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E.g. I have named A10 to A20 as Age, now how do I get Age[5] which is same as A14.

I can write "=A14" but I did like to write "=Age$5" or something.

53

You can use Excel's Index function:

=INDEX(Age, 5)
  • 3
    Do you know if there's a way to make this work with relative selections, so that the formula can be "dragged down"/applied across several cells in the same column? – Leif Jul 30 '14 at 7:51
  • How could one use index to access a subset of age, e.g. Age 5-7? – DavveK Sep 24 '18 at 10:22
  • I figured out the answer: INDEX(NamedRange,5):INDEX(NamedRange,7)) – DavveK Sep 24 '18 at 10:30
10

"Do you know if there's a way to make this work with relative selections, so that the formula can be "dragged down"/applied across several cells in the same column?"

To make such selection relative simply use ROW formula for a row number in INDEX formula and COLUMN formula for column number in INDEX formula. To make this clearer here is the example:

=INDEX(named_range,ROW(A1),COLUMN(A1))

Assuming the named range starts at A1 this formula simply indexes that range by row and column number of referenced cell and since that reference is relative it changes when you drag the the cell down or to the side, which makes it possible to create whole array of cells easily.

  • 3
    Doesn't this ruin the whole concept of named ranges, if I need to know the cell that the named range starts at? – Dana Nov 30 '15 at 19:09
  • It depends on what you want to do, most of the times named range will start at the top. I have not done anything in Excel for a while but I remember that when I was creating spreadsheet model in the past I was able to create dynamic named range that had various positions depending on filter so I guess instead of hard coded A1 for ROW or COLUMN you would use something dynamic to return the reference. I am cannot test this right now as I am on Linux. – Dawid Stróżak Dec 1 '15 at 13:54
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    @Dana, I don't think that's the case; row(A1) and column(A1) just produce the coordinates (1,1), which you use to index the first cell in your named range. It would work the same if named range did not start at A1. – AnjoMan Feb 19 '16 at 19:05
  • @AnjoMan, You're right, I tested it! This is great way to enable one to index the reference relative to the named range. Dawid Stróżak, most of the time when I use named Ranges I put them anywhere I want access to a value or range of values I don't want to hunt for all the time. I especially do this when writing in VBA. Most of my named ranges are anywhere in a sheet, never even close to the top, let alone mostly at the top. – Cyberchipz Apr 13 '16 at 16:51
  • @Cyberchipz - rather than making a drastic edit to this answer, it would be better for you to write your own answer, "Expanding on Dawid's answer..." – Mogsdad Apr 13 '16 at 18:40
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There are a couple different ways I would do this:

1) Mimic Excel Tables Using with a Named Range

In your example, you named the range A10:A20 "Age". Depending on how you wanted to reference a cell in that range you could either (as @Alex P wrote) use =INDEX(Age, 5) or if you want to reference a cell in range "Age" that is on the same row as your formula, just use:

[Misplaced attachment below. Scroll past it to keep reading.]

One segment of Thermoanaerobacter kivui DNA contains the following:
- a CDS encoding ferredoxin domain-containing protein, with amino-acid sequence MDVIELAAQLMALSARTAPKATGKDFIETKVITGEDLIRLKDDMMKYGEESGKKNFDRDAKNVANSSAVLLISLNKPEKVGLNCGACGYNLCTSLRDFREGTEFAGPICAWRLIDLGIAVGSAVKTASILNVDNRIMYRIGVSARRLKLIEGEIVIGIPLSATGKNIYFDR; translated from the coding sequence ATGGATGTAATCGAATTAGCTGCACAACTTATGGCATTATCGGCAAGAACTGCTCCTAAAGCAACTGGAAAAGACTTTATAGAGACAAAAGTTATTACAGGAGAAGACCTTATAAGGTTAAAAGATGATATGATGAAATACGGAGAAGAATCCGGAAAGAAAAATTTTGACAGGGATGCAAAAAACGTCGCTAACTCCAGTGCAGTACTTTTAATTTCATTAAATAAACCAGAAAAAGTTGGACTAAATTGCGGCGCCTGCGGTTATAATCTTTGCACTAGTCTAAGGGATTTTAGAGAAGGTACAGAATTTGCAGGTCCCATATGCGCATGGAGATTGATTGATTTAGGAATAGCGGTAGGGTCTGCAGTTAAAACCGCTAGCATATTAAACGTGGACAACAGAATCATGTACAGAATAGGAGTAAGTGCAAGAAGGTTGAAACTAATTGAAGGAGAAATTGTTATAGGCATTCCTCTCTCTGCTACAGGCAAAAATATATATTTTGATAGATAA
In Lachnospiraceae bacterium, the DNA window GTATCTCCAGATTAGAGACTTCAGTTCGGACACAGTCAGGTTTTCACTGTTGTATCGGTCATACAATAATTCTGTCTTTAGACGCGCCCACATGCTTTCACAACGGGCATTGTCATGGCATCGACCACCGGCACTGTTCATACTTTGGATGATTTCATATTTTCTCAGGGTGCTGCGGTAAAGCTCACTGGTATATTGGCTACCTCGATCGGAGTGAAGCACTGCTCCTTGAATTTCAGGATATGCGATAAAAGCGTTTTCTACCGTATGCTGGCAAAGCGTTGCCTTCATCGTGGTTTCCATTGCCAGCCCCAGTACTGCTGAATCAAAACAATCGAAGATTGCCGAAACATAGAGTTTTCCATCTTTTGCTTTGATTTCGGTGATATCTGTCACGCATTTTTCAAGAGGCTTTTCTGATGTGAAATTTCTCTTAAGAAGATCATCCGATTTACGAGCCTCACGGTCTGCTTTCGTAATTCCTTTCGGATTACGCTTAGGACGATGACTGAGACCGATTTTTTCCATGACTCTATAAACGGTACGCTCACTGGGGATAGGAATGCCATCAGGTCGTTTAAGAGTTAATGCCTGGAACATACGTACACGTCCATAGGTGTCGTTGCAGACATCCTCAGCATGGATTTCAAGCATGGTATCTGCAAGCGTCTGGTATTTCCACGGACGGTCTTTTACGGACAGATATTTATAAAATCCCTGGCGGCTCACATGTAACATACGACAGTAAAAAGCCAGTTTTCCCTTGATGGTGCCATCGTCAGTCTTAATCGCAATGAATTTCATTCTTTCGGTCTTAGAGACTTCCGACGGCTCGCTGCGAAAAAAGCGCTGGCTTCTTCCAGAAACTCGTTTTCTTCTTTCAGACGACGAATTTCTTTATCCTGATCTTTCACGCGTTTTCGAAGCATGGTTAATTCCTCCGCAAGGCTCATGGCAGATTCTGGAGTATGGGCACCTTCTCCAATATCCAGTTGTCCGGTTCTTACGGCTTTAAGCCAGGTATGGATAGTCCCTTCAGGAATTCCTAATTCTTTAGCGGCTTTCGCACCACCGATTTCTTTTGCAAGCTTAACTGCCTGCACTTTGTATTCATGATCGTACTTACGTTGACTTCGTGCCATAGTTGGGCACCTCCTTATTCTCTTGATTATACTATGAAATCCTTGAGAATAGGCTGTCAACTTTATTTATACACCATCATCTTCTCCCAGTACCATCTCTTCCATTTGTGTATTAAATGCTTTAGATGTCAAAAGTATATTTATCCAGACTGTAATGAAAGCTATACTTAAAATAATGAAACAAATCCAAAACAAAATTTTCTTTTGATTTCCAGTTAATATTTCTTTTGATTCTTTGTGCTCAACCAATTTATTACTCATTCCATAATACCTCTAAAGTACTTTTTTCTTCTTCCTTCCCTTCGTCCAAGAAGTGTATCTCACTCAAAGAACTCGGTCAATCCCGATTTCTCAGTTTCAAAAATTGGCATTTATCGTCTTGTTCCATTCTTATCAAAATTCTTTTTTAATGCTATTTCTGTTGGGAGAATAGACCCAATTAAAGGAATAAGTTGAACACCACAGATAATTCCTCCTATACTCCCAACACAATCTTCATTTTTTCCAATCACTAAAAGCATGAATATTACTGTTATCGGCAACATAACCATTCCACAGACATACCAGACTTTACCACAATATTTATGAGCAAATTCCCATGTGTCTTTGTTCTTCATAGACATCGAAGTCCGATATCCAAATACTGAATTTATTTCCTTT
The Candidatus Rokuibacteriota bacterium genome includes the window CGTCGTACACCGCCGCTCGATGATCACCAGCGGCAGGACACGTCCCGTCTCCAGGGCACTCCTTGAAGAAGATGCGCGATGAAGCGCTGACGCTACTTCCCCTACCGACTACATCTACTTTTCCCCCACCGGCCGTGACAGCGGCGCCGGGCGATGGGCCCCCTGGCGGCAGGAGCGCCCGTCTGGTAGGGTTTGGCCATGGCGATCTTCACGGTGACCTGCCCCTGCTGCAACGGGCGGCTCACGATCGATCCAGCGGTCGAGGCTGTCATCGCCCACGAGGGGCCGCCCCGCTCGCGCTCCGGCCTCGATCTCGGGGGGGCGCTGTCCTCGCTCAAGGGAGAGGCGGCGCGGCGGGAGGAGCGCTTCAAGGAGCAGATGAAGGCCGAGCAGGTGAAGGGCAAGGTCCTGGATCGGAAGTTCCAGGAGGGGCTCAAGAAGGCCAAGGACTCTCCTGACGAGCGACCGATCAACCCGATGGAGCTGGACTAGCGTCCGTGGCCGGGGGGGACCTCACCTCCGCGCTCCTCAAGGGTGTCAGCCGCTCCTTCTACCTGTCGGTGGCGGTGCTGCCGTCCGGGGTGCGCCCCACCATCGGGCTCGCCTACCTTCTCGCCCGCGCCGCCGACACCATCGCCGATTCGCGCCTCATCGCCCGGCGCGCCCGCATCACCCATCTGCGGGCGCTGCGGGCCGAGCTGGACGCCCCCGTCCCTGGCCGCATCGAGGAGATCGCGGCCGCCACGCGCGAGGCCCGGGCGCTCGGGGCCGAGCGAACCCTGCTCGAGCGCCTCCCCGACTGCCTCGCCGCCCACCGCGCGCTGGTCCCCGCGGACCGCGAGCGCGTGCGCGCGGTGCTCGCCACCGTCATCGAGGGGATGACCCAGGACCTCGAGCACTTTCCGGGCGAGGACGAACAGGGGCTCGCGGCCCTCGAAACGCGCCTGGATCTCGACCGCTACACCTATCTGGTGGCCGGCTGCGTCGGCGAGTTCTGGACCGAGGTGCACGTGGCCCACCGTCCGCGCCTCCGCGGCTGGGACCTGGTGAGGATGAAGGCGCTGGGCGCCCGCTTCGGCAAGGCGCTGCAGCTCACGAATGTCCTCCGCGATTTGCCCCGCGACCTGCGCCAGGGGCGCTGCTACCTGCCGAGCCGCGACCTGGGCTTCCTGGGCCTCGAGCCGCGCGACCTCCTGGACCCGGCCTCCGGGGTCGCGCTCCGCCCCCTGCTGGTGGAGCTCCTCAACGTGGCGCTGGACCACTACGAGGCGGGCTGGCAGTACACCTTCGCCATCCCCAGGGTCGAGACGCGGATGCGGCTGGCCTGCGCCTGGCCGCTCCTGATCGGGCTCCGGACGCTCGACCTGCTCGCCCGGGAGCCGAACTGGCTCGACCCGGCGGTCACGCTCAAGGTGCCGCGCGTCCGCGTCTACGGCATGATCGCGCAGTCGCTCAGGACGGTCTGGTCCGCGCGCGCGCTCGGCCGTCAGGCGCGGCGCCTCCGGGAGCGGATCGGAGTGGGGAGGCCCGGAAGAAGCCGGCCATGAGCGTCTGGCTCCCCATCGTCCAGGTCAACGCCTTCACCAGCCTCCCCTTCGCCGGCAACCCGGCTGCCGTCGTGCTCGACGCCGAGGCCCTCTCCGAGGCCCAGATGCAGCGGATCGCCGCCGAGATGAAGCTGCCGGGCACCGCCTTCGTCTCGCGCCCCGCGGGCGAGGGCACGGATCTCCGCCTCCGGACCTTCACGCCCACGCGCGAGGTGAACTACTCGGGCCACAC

=INDEX(Age, ROW()-ROW(Age)+1)

This mimics the relative reference features built into Excel tables but is an alternative if you don't want to use a table.

If the named range is an entire column, the formula simplifies as:

=INDEX(Age, ROW())

2) Use an Excel Table

Alternatively if you set this up as an Excel table and type "Age" as the header title of the Age column, then your formula in columns to the right of the Age column can use a formula like this:

=[@[Age]]
  • "..then your formula in columns to the right of the Age column..." unless I'm misunderstanding your answer I think question was asking if there was a way to reference a cell in a named column – Gabriel Fair Sep 1 '17 at 20:52
1

I've been willing to use something like this in a sheet where all lines are identical and usually refer to other cells in the same line - but as the formulas get complex, the references to other columns get hard to read. I tried the trick given in other answers, with for example column A named as "Sales" I can refers to it as INDEX(Sales;row()) but I found it a bit too long for my tastes.

However, in this particular case, I found that using Sales alone works just as well - Excel (2010 here) just gets the corresponding row automatically.

It appears to work with other ranges too; for example let's say I have values in A2:A11 which I name Sales, I can just use =Sales*0.21 in B2:11 and it will use the same row value, giving out ten different results.

--- edit:

I also found a nice trick on this page: named ranges can also be relative. Going back to your original question, if your value "Age" is in column A and assuming you're using that value in formulas in the same line, you can define Age as being $A2 instead of $A$2, so that when used in B5 or C5 for example, it will actually refer to $A5. (The Name Manager always show the reference relative to the cell currently selected)

erlative named range

0

Add a column to the left so that B10 to B20 is your named range Age. Set A10 to A20 so that A10 = 1, A11= 2,... A20 = 11 and give the range A10 to A20 a name eg AgeIndex. The 5th element can be then found by using the array formula " = sum( Age * (1 * (AgeIndex = 5) ) ". As it's an array formula you'll need to press shift + ctrl + return to make it work and not just return.

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